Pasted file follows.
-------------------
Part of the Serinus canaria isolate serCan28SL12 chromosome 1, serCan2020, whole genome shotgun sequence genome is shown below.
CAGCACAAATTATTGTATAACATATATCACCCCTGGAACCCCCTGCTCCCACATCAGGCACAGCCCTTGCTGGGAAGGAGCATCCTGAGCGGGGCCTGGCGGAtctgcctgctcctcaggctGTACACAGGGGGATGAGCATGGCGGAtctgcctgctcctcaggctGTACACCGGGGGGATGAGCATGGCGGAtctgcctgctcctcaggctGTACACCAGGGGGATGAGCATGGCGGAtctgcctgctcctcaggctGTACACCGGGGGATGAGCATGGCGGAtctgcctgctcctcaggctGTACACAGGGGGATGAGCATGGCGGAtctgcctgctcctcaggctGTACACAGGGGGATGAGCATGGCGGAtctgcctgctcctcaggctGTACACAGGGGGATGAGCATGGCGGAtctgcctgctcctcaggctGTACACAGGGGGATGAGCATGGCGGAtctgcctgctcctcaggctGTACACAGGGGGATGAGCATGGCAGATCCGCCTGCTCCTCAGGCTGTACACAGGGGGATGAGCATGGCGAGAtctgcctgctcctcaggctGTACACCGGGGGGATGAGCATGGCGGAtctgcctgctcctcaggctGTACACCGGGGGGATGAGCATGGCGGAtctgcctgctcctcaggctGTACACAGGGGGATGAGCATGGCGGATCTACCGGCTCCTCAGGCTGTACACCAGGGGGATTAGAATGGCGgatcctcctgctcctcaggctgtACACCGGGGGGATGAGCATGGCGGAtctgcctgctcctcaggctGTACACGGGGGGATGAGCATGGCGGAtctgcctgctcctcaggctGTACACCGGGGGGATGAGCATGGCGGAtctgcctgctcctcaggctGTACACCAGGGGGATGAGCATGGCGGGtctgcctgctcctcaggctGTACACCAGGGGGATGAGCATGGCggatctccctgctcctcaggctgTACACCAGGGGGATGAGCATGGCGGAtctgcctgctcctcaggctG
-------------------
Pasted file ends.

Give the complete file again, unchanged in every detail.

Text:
Part of the Serinus canaria isolate serCan28SL12 chromosome 1, serCan2020, whole genome shotgun sequence genome is shown below.
CAGCACAAATTATTGTATAACATATATCACCCCTGGAACCCCCTGCTCCCACATCAGGCACAGCCCTTGCTGGGAAGGAGCATCCTGAGCGGGGCCTGGCGGAtctgcctgctcctcaggctGTACACAGGGGGATGAGCATGGCGGAtctgcctgctcctcaggctGTACACCGGGGGGATGAGCATGGCGGAtctgcctgctcctcaggctGTACACCAGGGGGATGAGCATGGCGGAtctgcctgctcctcaggctGTACACCGGGGGATGAGCATGGCGGAtctgcctgctcctcaggctGTACACAGGGGGATGAGCATGGCGGAtctgcctgctcctcaggctGTACACAGGGGGATGAGCATGGCGGAtctgcctgctcctcaggctGTACACAGGGGGATGAGCATGGCGGAtctgcctgctcctcaggctGTACACAGGGGGATGAGCATGGCGGAtctgcctgctcctcaggctGTACACAGGGGGATGAGCATGGCAGATCCGCCTGCTCCTCAGGCTGTACACAGGGGGATGAGCATGGCGAGAtctgcctgctcctcaggctGTACACCGGGGGGATGAGCATGGCGGAtctgcctgctcctcaggctGTACACCGGGGGGATGAGCATGGCGGAtctgcctgctcctcaggctGTACACAGGGGGATGAGCATGGCGGATCTACCGGCTCCTCAGGCTGTACACCAGGGGGATTAGAATGGCGgatcctcctgctcctcaggctgtACACCGGGGGGATGAGCATGGCGGAtctgcctgctcctcaggctGTACACGGGGGGATGAGCATGGCGGAtctgcctgctcctcaggctGTACACCGGGGGGATGAGCATGGCGGAtctgcctgctcctcaggctGTACACCAGGGGGATGAGCATGGCGGGtctgcctgctcctcaggctGTACACCAGGGGGATGAGCATGGCggatctccctgctcctcaggctgTACACCAGGGGGATGAGCATGGCGGAtctgcctgctcctcaggctG